Third Turning: human lifetime, roughly 80-100 years. Together, the four turnings make up history’s seasonal rhythm of growth, maturation, disorder, and destruction.Is an Unraveling

  • Downcast era - strengthening individualism

  • Civic order declines and the culture feels splintered and decadent

  • In current Millennial Cycle--unraveling began with the cultural wars in mid-80’s

  • Era due to expire during the Oh-Oh Decade


Fourth turning is a crisis
Fourth Turning: is a Crisis human lifetime, roughly 80-100 years. Together, the four turnings make up history’s seasonal rhythm of growth, maturation, disorder, and destruction.

  • Decisive era of upheaval replacing the old civic order with a new one.

  • A sudden spark will catalyze a Crisis mood.

  • In current Millennial Cycle--due to begin shortly after the start of the new millennium.

  • The cycle starts over.


Generations understanding the cross generational workplace

“Mountain Top” View of American History human lifetime, roughly 80-100 years. Together, the four turnings make up history’s seasonal rhythm of growth, maturation, disorder, and destruction.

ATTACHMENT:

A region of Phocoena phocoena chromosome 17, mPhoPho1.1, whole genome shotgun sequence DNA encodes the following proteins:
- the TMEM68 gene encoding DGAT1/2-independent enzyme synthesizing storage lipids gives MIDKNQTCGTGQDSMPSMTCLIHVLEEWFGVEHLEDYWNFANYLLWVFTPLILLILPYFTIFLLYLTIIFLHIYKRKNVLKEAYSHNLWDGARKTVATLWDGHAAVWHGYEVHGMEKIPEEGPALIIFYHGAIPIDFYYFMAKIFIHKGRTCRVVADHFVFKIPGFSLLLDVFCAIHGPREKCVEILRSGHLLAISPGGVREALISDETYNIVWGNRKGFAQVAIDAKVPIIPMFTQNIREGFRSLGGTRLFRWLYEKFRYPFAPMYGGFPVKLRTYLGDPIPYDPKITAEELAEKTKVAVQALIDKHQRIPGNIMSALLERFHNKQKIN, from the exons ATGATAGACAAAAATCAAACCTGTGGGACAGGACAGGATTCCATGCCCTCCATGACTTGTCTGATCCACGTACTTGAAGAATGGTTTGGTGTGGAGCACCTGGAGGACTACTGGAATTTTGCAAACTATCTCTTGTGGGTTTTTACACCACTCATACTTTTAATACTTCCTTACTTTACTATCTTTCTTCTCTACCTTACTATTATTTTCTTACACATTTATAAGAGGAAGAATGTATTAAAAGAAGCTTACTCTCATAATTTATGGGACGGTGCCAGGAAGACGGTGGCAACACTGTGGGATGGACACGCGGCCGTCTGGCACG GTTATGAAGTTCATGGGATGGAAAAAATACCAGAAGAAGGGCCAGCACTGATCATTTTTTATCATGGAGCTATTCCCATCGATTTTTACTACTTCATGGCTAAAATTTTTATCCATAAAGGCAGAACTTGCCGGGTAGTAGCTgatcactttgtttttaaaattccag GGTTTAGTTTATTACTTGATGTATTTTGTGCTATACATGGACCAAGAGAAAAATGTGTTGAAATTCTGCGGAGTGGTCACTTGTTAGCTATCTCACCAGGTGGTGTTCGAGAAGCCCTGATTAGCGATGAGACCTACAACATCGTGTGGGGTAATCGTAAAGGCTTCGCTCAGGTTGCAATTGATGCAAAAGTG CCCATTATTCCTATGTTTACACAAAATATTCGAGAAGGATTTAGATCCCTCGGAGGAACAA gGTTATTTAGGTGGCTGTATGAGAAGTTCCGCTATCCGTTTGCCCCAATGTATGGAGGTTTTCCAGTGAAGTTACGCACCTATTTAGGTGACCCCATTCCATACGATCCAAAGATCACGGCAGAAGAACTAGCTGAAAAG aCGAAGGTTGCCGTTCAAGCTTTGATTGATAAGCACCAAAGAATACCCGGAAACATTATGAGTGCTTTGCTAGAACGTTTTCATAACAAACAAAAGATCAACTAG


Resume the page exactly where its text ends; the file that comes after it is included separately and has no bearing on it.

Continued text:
• New World 1594 - 1704

  • Revolutionary 1704 - 1794

  • Civil War 1794 - 1865

  • Great Power 1865 - 1946

  • Millennial 1946 - 2026?


Revolutionary cycle 1704 1794
Revolutionary Cycle human lifetime, roughly 80-100 years. Together, the four turnings make up history’s seasonal rhythm of growth, maturation, disorder, and destruction.1704 - 1794

Age of Empire

(1704-27) First confident flowering of provincial civilization: booming trade, recognizable cities, rising living standards.

1st Turning


Revolutionary cycle 1704 17941
Revolutionary Cycle human lifetime, roughly 80-100 years. Together, the four turnings make up history’s seasonal rhythm of growth, maturation, disorder, and destruction. 1704 - 1794

Great Awakening